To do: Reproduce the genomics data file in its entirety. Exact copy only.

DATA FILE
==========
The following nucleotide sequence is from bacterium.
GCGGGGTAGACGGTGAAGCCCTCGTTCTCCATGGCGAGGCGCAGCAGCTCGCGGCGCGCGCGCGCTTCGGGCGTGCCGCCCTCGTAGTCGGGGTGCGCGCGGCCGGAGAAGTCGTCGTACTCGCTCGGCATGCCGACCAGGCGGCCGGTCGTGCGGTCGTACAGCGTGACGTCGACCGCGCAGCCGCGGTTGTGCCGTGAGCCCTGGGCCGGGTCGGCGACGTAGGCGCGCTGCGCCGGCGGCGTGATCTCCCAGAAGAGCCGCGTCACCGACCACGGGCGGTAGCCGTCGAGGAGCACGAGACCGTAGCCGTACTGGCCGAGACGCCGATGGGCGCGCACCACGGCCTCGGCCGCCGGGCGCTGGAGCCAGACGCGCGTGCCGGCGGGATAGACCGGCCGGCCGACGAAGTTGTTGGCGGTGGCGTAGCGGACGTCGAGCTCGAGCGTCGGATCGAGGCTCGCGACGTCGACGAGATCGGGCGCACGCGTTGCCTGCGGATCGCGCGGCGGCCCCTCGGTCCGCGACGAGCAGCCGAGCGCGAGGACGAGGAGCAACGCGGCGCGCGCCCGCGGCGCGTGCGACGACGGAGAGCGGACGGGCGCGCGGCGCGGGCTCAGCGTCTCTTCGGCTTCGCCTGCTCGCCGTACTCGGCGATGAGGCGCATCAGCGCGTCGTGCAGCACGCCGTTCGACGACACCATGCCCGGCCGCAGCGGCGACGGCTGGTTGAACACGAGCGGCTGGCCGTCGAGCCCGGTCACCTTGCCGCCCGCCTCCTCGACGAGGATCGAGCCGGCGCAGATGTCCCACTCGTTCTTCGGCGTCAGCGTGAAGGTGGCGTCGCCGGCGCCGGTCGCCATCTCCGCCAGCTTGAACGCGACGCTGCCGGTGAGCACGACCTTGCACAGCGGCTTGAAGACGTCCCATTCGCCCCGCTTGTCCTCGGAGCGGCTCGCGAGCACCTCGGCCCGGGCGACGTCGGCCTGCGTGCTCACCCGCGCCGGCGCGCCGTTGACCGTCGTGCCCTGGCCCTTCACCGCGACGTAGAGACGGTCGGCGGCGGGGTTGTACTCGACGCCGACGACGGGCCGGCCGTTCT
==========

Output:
The following nucleotide sequence is from bacterium.
GCGGGGTAGACGGTGAAGCCCTCGTTCTCCATGGCGAGGCGCAGCAGCTCGCGGCGCGCGCGCGCTTCGGGCGTGCCGCCCTCGTAGTCGGGGTGCGCGCGGCCGGAGAAGTCGTCGTACTCGCTCGGCATGCCGACCAGGCGGCCGGTCGTGCGGTCGTACAGCGTGACGTCGACCGCGCAGCCGCGGTTGTGCCGTGAGCCCTGGGCCGGGTCGGCGACGTAGGCGCGCTGCGCCGGCGGCGTGATCTCCCAGAAGAGCCGCGTCACCGACCACGGGCGGTAGCCGTCGAGGAGCACGAGACCGTAGCCGTACTGGCCGAGACGCCGATGGGCGCGCACCACGGCCTCGGCCGCCGGGCGCTGGAGCCAGACGCGCGTGCCGGCGGGATAGACCGGCCGGCCGACGAAGTTGTTGGCGGTGGCGTAGCGGACGTCGAGCTCGAGCGTCGGATCGAGGCTCGCGACGTCGACGAGATCGGGCGCACGCGTTGCCTGCGGATCGCGCGGCGGCCCCTCGGTCCGCGACGAGCAGCCGAGCGCGAGGACGAGGAGCAACGCGGCGCGCGCCCGCGGCGCGTGCGACGACGGAGAGCGGACGGGCGCGCGGCGCGGGCTCAGCGTCTCTTCGGCTTCGCCTGCTCGCCGTACTCGGCGATGAGGCGCATCAGCGCGTCGTGCAGCACGCCGTTCGACGACACCATGCCCGGCCGCAGCGGCGACGGCTGGTTGAACACGAGCGGCTGGCCGTCGAGCCCGGTCACCTTGCCGCCCGCCTCCTCGACGAGGATCGAGCCGGCGCAGATGTCCCACTCGTTCTTCGGCGTCAGCGTGAAGGTGGCGTCGCCGGCGCCGGTCGCCATCTCCGCCAGCTTGAACGCGACGCTGCCGGTGAGCACGACCTTGCACAGCGGCTTGAAGACGTCCCATTCGCCCCGCTTGTCCTCGGAGCGGCTCGCGAGCACCTCGGCCCGGGCGACGTCGGCCTGCGTGCTCACCCGCGCCGGCGCGCCGTTGACCGTCGTGCCCTGGCCCTTCACCGCGACGTAGAGACGGTCGGCGGCGGGGTTGTACTCGACGCCGACGACGGGCCGGCCGTTCT